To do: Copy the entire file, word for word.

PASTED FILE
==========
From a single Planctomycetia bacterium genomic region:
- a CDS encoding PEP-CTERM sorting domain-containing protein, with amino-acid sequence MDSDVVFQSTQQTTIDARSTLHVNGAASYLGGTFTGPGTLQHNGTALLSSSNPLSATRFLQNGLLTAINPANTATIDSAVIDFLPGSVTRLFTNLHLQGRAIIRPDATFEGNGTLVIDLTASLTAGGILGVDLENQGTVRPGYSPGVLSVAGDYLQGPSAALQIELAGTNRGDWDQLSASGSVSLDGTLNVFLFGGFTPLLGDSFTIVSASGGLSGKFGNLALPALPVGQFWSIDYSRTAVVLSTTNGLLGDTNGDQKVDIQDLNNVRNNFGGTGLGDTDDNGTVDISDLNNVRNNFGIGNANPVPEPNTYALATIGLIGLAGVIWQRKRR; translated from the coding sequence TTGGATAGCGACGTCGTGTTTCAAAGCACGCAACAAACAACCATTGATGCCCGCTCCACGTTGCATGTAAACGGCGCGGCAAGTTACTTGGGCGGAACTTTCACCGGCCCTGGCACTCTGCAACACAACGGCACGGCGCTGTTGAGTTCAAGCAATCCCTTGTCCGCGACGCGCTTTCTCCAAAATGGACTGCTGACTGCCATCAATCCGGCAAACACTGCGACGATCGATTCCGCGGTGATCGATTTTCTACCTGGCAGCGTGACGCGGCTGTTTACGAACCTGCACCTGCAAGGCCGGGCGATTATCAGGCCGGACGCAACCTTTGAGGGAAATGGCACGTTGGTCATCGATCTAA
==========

From a single Planctomycetia bacterium genomic region:
- a CDS encoding PEP-CTERM sorting domain-containing protein, with amino-acid sequence MDSDVVFQSTQQTTIDARSTLHVNGAASYLGGTFTGPGTLQHNGTALLSSSNPLSATRFLQNGLLTAINPANTATIDSAVIDFLPGSVTRLFTNLHLQGRAIIRPDATFEGNGTLVIDLTASLTAGGILGVDLENQGTVRPGYSPGVLSVAGDYLQGPSAALQIELAGTNRGDWDQLSASGSVSLDGTLNVFLFGGFTPLLGDSFTIVSASGGLSGKFGNLALPALPVGQFWSIDYSRTAVVLSTTNGLLGDTNGDQKVDIQDLNNVRNNFGGTGLGDTDDNGTVDISDLNNVRNNFGIGNANPVPEPNTYALATIGLIGLAGVIWQRKRR; translated from the coding sequence TTGGATAGCGACGTCGTGTTTCAAAGCACGCAACAAACAACCATTGATGCCCGCTCCACGTTGCATGTAAACGGCGCGGCAAGTTACTTGGGCGGAACTTTCACCGGCCCTGGCACTCTGCAACACAACGGCACGGCGCTGTTGAGTTCAAGCAATCCCTTGTCCGCGACGCGCTTTCTCCAAAATGGACTGCTGACTGCCATCAATCCGGCAAACACTGCGACGATCGATTCCGCGGTGATCGATTTTCTACCTGGCAGCGTGACGCGGCTGTTTACGAACCTGCACCTGCAAGGCCGGGCGATTATCAGGCCGGACGCAACCTTTGAGGGAAATGGCACGTTGGTCATCGATCTAA